*  Organization: The book is not organized by pueblo or family, but entails new ways to think about the future of Native pottery.
*  Printing in Italy gives the book very high quality color and paper.
* The photos of the living artists were taken by Will Wilson using a tin-type process. He was a recipient of the 2107 New Mexico Governor’s Award for the Arts in photography!
*  The book features work by more than 30 contemporary potters and more than a dozen important historic potters.
*  There are essays by myself, Peter Held and Eric Dobkin.  They add to the overall understanding of the project a historic perspective.


August 18, Pasatiempo Review

“Charles S. King’s new book, Spoken Through Clay: Native Pottery in the Southwest, The Eric S. Dobkin Collection, is spectacularly heavy —which is a problem from a practical standpoint, because once you open it, you won’t want to put it down. With dreamy tintype artist portraits by Diné photographer Will Wilson, dazzlingly crisp images from Addison Doty, and intimate first-person essays written by dozens of artists, the book is a visually delicious, intellectually consuming foray into historic and contemporary Southwestern pottery. In short, prepare to swoon.

If you’re thinking of this as a coffee-table book, you’ll need to imagine a decently sized coffee table. The book is more than a foot tall and, when opened, two feet wide, but its outsize appearance belies the often delicate beauty of its contents: hundreds of individual pieces of pottery from Eric S. Dobkin’s exquisitely curated collection — arguably the largest and most important of its kind. Gallery owner, author, and Pueblo pottery expert King designed Spoken Through Clay to be approachable for those unfamiliar with Native American pottery. “In the age of social media, I wanted to make the book both visually striking and personal,” King said. The book opens with essays by King, Dobkin, and curator Peter Held, who calls clay “the most archival of materials … seductive, sensuous, responsive, geologic, and malleable.”

“I wanted the end result of the book to be that the reader would connect with the artists in a personal way, beyond just the art, and understand the time it takes to become an artist, to achieve success,” King said. Sprawling yet intimate, Spoken Through Clay introduces its readers not just to the beauty of Southwestern pottery but also to the fascinating stories of the people who make it.Iris McLister, Pasatiempo


“It’s one of the things that makes us who we are. It’s what holds our family together. We are a family of potters. It’s our identity. People don’t realize how much work goes into it just processing the clay and making it. You have to do it with your heart.”—Linda Tafoya-Sanchez


FEATURED ARTISTS Grace Medicine Flower • Dextra Quotskuyva • Autumn Borts-Medlock • Jody Naranjo • Harrison Begay Jr. • Jordan Roller • Sara Fina Tafoya • Lonnie Vigil • Margaret Tafoya • Steve Lucas • LuAnn Tafoya • Loren Ami • Toni Roller • Popovi Da • Linda Tafoya-Sanchez • Mark Tahbo • James Ebelacker• Yvonne Lucas • Jeff Roller • Lisa Holt • Harlan Reano • Nampeyo • Jacquie Stevens • Nathan Youngblood • Jacob Koopee Jr. • Jennifer Moquino • Christopher Youngblood • Maria Martinez • Tony Da • Tammy Garcia • Virgil Ortiz • Joseph Lonewolf • Johnathan Naranjo • Nancy Youngblood • Les Namingha • Russell Sanchez • Christine McHorse • Richard Zane Smith • Rondina Huma • Susan Folwell • Dominique Toya • Jody Folwell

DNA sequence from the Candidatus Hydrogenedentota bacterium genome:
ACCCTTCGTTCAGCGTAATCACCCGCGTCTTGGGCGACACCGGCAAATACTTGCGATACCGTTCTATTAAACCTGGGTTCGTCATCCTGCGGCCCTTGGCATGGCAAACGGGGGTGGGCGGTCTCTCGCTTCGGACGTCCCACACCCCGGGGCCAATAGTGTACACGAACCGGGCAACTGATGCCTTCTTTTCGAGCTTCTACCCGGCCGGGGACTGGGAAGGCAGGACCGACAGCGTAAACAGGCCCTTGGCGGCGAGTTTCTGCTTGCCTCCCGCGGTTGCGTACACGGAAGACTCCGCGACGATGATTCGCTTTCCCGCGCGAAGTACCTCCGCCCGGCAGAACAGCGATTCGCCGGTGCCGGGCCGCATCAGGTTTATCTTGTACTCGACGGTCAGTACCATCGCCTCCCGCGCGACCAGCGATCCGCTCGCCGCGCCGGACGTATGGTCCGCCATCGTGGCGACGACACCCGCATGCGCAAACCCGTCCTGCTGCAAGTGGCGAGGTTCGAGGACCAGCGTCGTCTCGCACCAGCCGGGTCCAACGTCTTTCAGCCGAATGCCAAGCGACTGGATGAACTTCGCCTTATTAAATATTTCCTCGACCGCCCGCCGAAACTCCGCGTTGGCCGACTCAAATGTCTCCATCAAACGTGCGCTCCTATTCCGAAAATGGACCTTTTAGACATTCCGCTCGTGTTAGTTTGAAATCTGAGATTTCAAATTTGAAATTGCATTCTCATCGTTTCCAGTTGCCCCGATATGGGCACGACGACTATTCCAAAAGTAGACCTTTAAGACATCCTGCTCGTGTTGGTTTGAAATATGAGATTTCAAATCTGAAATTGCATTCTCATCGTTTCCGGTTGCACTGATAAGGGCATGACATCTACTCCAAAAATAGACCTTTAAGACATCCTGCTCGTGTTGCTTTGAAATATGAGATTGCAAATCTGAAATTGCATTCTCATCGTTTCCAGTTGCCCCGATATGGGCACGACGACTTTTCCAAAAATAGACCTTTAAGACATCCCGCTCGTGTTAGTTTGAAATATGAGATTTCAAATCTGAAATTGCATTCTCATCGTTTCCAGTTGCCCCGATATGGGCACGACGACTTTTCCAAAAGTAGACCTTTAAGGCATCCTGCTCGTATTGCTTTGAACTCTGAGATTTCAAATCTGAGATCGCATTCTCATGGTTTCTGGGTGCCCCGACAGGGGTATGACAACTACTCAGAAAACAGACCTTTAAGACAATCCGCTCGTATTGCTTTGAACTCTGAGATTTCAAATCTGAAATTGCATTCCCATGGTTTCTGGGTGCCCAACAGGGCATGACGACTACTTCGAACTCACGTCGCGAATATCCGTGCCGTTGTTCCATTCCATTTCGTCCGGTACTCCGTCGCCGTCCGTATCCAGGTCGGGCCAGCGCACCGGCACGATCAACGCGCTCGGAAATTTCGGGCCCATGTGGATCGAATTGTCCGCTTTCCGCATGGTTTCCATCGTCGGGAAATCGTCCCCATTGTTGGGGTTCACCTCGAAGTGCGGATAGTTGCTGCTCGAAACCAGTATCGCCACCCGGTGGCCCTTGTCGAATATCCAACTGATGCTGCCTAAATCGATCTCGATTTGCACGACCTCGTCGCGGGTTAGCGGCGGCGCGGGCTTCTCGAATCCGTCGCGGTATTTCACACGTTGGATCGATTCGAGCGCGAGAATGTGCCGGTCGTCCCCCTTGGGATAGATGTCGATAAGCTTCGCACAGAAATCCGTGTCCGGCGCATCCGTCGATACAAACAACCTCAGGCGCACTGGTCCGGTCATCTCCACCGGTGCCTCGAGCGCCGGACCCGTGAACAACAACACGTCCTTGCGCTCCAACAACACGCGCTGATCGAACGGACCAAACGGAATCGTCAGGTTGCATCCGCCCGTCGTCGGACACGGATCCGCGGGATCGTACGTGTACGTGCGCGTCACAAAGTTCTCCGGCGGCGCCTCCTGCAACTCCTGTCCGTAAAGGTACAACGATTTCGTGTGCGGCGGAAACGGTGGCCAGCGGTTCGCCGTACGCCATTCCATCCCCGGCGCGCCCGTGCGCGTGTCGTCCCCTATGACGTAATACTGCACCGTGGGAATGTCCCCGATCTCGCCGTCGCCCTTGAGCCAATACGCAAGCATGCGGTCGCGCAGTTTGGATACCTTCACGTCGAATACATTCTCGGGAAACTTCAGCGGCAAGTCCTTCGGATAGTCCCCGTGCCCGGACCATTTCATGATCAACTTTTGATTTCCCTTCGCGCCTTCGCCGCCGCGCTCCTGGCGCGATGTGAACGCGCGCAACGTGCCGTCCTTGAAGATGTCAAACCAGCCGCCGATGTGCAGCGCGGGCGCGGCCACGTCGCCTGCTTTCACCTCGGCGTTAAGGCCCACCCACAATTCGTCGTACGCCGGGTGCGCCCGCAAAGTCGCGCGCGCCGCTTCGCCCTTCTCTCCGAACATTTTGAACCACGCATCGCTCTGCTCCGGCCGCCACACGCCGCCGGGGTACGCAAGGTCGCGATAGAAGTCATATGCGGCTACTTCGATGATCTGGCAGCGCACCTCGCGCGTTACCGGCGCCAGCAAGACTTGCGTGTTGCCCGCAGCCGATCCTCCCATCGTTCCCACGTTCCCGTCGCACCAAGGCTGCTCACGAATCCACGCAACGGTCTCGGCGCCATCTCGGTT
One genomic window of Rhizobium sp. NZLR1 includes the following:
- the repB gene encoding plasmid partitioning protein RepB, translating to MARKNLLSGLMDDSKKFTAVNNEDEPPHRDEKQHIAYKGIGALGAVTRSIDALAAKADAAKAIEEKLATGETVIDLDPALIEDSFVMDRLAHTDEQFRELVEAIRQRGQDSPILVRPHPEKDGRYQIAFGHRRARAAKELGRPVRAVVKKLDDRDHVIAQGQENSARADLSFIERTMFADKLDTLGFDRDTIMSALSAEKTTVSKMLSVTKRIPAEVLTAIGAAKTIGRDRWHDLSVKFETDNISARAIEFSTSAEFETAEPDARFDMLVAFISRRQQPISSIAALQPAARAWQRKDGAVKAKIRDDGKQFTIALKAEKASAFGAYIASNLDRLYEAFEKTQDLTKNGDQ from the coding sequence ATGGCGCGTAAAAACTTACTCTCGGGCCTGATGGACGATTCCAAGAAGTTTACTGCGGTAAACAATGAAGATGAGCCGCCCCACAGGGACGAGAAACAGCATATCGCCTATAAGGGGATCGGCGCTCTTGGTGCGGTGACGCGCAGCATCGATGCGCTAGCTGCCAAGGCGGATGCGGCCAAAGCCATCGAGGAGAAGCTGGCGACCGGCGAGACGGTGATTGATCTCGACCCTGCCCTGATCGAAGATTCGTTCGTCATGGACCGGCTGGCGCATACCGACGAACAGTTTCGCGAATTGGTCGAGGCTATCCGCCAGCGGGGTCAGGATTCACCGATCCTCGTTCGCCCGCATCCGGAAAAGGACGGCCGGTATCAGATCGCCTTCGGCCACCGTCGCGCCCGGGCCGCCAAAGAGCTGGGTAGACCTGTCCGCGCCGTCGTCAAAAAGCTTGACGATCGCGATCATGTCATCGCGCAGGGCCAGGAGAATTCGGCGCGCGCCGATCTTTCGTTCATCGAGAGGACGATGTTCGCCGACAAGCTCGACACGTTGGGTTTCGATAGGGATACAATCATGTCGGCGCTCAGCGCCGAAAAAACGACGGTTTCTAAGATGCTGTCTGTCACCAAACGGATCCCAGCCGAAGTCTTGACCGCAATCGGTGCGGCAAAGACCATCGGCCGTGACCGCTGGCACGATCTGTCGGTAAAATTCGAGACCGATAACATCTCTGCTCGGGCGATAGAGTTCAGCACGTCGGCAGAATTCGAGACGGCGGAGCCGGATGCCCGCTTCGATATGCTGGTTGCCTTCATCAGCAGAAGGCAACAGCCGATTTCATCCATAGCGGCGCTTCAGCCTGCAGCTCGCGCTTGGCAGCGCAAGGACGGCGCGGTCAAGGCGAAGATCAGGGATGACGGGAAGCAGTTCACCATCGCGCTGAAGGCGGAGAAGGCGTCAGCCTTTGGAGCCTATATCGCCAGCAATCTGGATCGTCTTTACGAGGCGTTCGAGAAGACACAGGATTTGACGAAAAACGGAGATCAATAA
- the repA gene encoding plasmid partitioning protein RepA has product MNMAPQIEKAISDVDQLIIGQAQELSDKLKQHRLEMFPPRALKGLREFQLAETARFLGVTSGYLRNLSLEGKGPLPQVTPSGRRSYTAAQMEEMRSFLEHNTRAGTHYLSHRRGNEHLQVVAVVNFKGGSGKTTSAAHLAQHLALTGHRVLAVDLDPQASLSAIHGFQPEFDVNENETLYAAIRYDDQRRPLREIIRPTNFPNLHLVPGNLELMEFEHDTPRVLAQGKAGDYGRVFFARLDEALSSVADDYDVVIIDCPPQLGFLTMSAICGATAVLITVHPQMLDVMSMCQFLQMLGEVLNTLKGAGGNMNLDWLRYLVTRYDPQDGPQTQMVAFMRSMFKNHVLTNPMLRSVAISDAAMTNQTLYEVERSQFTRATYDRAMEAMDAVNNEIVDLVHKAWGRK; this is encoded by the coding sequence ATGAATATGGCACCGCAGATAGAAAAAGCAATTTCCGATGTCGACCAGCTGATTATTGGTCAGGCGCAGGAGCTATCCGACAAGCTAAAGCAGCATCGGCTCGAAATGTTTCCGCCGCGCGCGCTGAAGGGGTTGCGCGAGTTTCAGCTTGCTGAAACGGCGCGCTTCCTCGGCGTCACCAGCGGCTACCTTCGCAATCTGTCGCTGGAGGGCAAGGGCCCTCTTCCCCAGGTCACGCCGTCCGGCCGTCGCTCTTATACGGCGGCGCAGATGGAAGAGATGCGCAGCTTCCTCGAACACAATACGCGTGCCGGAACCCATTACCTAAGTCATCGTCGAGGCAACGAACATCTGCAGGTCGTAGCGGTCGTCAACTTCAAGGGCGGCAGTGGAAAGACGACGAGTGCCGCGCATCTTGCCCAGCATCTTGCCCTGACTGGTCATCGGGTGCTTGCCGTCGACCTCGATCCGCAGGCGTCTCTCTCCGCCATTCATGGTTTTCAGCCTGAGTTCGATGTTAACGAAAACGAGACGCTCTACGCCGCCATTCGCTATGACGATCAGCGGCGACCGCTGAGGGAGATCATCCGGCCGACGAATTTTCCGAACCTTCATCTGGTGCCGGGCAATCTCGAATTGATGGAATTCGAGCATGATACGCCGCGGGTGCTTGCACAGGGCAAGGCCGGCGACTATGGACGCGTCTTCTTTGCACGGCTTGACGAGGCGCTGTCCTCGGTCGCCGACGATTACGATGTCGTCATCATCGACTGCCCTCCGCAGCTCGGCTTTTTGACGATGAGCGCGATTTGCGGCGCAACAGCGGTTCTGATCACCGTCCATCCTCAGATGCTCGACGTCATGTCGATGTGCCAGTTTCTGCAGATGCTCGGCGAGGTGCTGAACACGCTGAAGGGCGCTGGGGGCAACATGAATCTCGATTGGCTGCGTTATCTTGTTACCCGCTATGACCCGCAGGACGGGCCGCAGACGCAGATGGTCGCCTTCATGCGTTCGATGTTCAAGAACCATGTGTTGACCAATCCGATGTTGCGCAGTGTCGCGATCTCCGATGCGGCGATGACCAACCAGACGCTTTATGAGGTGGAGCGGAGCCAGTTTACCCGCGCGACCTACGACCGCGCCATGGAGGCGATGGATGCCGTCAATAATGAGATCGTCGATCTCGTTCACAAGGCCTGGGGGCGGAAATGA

Spoken Through Clay features the pottery of iconic Native American artists from historic potters Nampeyo and Maria Martinez, to contemporary potters Tammy Garcia, Virgil Ortiz, and many others, are featured in a new book published by the Museum of New Mexico Press. Spoken Through Clay: Native Pottery of the Southwest showcases nearly three hundred pottery vessels from the acclaimed Eric S. Dobkin Collection, covering a wide range of mostly Pueblo artists from the Southwest.

“The physical scale of the vessels combined with the depth of the contemporary collection [is] breathtaking,” says author Charles S. King. The book is part of a “transitional process of looking to the clay, the vessel, and the potter’s voice and allowing the pieces to stand on the merit of their artistic integrity.”

The book includes portraits and voices of renowned potters speaking about their artistry and technique, families, culture, and traditions. Many of the artists are connected by Pueblos, generations, or family members. Dynamic color photography captures the depth and dimension of the pieces, while the artists provide an illuminating perspective through narrative captions. Artists, academics, collectors, family members, and gallerists add additional insight about the lives, historical context, and importance of these potters and their work.

SPOKEN THROUGH CLAY Native Pottery of the Southwest The Eric S. Dobkin Collection
By Charles S. King Essay by Peter Held

Artist portraits by Will Wilson
ISBN: 978-0-89013-624-9

352 pages, 320 color plates, 40 artist portraits

Publication Date: August 01, 2017
ABOUT THE AUTHOR Charles S. King is the author of Born of Fire: The Life and Pottery of Margaret Tafoya, The Life and Art of Tony Da, Virgil Ortiz: Revolt 1680/2180, and numerous articles on Pueblo pottery. He has served on boards of art associations, judged pottery at prestigious events, and lectures about the art form. His business King Galleries represents many of today’s leading Native potters and important historic works in clay. Charles lives in Scottsdale, Arizona.

$ 125.00 $ 95.00